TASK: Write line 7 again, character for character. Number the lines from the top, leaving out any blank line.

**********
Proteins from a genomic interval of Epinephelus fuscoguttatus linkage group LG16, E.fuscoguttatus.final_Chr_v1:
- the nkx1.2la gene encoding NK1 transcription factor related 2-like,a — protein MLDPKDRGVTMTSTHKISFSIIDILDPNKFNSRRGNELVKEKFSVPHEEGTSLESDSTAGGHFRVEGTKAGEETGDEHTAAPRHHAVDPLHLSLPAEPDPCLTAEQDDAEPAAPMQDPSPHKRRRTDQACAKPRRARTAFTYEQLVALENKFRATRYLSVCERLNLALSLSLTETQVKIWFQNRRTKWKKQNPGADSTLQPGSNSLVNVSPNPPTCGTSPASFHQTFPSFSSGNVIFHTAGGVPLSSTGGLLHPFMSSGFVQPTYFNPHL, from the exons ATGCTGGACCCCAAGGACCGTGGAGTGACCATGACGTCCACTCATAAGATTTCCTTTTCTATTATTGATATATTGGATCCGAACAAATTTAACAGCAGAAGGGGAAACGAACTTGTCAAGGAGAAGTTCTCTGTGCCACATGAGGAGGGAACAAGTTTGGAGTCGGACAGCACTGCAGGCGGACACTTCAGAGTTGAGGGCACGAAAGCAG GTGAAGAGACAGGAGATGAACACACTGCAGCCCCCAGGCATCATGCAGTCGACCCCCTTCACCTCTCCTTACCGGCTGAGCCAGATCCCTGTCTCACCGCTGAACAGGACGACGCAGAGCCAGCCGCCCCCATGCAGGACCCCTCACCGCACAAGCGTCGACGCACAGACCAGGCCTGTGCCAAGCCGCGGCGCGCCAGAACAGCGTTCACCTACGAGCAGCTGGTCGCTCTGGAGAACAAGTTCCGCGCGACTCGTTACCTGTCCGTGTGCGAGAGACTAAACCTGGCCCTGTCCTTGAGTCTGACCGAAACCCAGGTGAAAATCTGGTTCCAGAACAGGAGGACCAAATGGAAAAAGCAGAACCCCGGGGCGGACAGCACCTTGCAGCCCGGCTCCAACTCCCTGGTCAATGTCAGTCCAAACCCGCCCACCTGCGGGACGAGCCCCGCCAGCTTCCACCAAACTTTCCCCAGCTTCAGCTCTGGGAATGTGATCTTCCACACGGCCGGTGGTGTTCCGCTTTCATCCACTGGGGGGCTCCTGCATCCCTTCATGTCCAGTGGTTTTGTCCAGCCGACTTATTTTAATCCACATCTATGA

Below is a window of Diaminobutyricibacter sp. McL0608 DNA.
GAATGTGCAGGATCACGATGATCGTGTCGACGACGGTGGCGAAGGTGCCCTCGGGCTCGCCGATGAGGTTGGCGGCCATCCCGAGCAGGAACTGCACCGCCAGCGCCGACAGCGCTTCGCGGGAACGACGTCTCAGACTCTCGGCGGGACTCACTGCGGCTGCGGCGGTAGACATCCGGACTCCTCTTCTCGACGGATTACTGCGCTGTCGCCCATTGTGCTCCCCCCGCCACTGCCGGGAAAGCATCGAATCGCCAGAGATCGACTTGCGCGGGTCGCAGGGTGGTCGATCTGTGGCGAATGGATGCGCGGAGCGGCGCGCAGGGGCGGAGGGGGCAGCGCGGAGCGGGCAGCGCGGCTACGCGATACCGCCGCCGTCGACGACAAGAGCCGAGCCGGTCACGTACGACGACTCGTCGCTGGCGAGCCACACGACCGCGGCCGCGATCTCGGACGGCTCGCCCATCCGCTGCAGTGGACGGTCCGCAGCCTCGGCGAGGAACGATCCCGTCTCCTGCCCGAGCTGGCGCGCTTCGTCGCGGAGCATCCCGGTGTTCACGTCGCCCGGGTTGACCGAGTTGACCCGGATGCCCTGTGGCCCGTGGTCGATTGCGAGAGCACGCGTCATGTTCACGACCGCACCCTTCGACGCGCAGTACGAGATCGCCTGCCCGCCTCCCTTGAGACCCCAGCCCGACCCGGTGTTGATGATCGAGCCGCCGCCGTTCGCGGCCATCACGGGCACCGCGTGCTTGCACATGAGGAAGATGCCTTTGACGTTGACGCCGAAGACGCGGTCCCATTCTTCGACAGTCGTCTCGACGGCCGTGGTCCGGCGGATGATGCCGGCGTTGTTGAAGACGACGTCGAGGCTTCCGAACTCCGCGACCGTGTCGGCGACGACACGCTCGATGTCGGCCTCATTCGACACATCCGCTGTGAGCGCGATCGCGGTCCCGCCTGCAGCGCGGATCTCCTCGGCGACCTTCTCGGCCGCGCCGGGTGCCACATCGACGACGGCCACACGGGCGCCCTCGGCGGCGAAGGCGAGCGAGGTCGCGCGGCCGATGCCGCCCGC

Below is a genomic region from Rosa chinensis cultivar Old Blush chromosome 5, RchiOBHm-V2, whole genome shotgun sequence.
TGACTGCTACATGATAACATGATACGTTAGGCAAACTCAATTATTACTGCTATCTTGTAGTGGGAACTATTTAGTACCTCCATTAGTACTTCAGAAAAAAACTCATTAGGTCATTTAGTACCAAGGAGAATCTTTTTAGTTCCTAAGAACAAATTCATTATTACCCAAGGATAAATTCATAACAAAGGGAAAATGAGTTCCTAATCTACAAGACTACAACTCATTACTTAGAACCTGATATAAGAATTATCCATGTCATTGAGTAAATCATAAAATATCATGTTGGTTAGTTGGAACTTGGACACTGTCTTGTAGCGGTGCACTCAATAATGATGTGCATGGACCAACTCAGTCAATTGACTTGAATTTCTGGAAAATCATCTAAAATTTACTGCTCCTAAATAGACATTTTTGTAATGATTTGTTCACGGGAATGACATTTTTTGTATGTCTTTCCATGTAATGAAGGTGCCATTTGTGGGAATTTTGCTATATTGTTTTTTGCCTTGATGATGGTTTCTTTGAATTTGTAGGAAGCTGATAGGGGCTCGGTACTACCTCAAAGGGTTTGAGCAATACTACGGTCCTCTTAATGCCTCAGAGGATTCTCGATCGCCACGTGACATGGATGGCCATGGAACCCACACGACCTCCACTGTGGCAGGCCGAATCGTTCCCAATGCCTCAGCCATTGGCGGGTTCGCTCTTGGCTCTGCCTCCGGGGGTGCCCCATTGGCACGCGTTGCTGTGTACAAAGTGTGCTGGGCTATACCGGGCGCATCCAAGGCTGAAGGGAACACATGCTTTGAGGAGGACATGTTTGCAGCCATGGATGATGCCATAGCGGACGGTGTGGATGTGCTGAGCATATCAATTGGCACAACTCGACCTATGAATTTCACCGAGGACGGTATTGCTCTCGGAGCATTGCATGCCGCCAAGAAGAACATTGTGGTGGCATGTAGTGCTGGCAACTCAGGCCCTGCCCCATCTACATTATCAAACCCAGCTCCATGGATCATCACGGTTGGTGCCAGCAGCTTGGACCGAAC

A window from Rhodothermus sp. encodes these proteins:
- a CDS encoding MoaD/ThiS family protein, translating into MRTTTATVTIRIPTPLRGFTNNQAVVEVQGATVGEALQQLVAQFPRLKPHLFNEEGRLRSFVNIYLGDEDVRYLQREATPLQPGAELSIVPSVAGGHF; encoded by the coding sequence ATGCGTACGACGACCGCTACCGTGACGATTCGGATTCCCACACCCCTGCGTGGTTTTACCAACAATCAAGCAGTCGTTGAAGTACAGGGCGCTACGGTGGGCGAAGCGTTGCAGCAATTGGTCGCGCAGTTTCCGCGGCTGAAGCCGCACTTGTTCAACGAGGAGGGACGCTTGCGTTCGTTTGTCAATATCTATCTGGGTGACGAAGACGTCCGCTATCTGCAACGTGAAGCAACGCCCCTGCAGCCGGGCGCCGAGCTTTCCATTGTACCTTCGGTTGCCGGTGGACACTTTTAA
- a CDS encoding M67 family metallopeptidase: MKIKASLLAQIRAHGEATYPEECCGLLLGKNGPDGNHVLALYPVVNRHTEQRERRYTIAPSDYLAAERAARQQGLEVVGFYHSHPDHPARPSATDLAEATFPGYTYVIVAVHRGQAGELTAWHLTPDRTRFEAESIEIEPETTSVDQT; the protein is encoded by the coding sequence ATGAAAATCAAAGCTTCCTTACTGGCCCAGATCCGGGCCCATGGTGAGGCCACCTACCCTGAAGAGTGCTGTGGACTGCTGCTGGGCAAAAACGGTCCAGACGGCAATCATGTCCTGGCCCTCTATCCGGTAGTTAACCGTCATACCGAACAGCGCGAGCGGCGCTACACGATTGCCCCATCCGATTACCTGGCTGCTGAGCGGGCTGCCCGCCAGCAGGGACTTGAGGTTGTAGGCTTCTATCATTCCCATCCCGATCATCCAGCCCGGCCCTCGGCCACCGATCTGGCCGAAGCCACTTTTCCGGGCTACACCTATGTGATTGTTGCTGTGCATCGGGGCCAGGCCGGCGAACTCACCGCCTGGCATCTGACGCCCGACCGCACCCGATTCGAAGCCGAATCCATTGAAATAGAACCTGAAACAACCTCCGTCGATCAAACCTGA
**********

A window from Rhodothermus sp. encodes these proteins: